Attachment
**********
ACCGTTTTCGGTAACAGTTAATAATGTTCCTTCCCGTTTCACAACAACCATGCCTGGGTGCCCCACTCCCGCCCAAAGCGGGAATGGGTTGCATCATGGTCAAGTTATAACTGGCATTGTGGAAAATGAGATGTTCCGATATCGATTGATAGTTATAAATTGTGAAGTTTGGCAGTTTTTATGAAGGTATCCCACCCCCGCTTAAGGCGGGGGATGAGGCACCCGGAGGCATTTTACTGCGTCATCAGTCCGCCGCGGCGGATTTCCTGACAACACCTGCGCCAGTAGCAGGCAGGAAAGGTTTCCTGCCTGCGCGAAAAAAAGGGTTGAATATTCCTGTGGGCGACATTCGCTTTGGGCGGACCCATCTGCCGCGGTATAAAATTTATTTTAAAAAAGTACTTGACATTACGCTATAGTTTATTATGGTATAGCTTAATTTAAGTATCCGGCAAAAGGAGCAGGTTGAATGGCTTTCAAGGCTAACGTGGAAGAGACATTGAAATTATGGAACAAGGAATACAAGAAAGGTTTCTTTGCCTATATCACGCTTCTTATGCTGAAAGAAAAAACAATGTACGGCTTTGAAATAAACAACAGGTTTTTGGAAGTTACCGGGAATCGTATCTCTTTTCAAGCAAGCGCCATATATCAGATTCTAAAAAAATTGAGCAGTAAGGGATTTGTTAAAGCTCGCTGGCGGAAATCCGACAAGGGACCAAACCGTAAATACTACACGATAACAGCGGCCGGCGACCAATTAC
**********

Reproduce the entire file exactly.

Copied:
ACCGTTTTCGGTAACAGTTAATAATGTTCCTTCCCGTTTCACAACAACCATGCCTGGGTGCCCCACTCCCGCCCAAAGCGGGAATGGGTTGCATCATGGTCAAGTTATAACTGGCATTGTGGAAAATGAGATGTTCCGATATCGATTGATAGTTATAAATTGTGAAGTTTGGCAGTTTTTATGAAGGTATCCCACCCCCGCTTAAGGCGGGGGATGAGGCACCCGGAGGCATTTTACTGCGTCATCAGTCCGCCGCGGCGGATTTCCTGACAACACCTGCGCCAGTAGCAGGCAGGAAAGGTTTCCTGCCTGCGCGAAAAAAAGGGTTGAATATTCCTGTGGGCGACATTCGCTTTGGGCGGACCCATCTGCCGCGGTATAAAATTTATTTTAAAAAAGTACTTGACATTACGCTATAGTTTATTATGGTATAGCTTAATTTAAGTATCCGGCAAAAGGAGCAGGTTGAATGGCTTTCAAGGCTAACGTGGAAGAGACATTGAAATTATGGAACAAGGAATACAAGAAAGGTTTCTTTGCCTATATCACGCTTCTTATGCTGAAAGAAAAAACAATGTACGGCTTTGAAATAAACAACAGGTTTTTGGAAGTTACCGGGAATCGTATCTCTTTTCAAGCAAGCGCCATATATCAGATTCTAAAAAAATTGAGCAGTAAGGGATTTGTTAAAGCTCGCTGGCGGAAATCCGACAAGGGACCAAACCGTAAATACTACACGATAACAGCGGCCGGCGACCAATTAC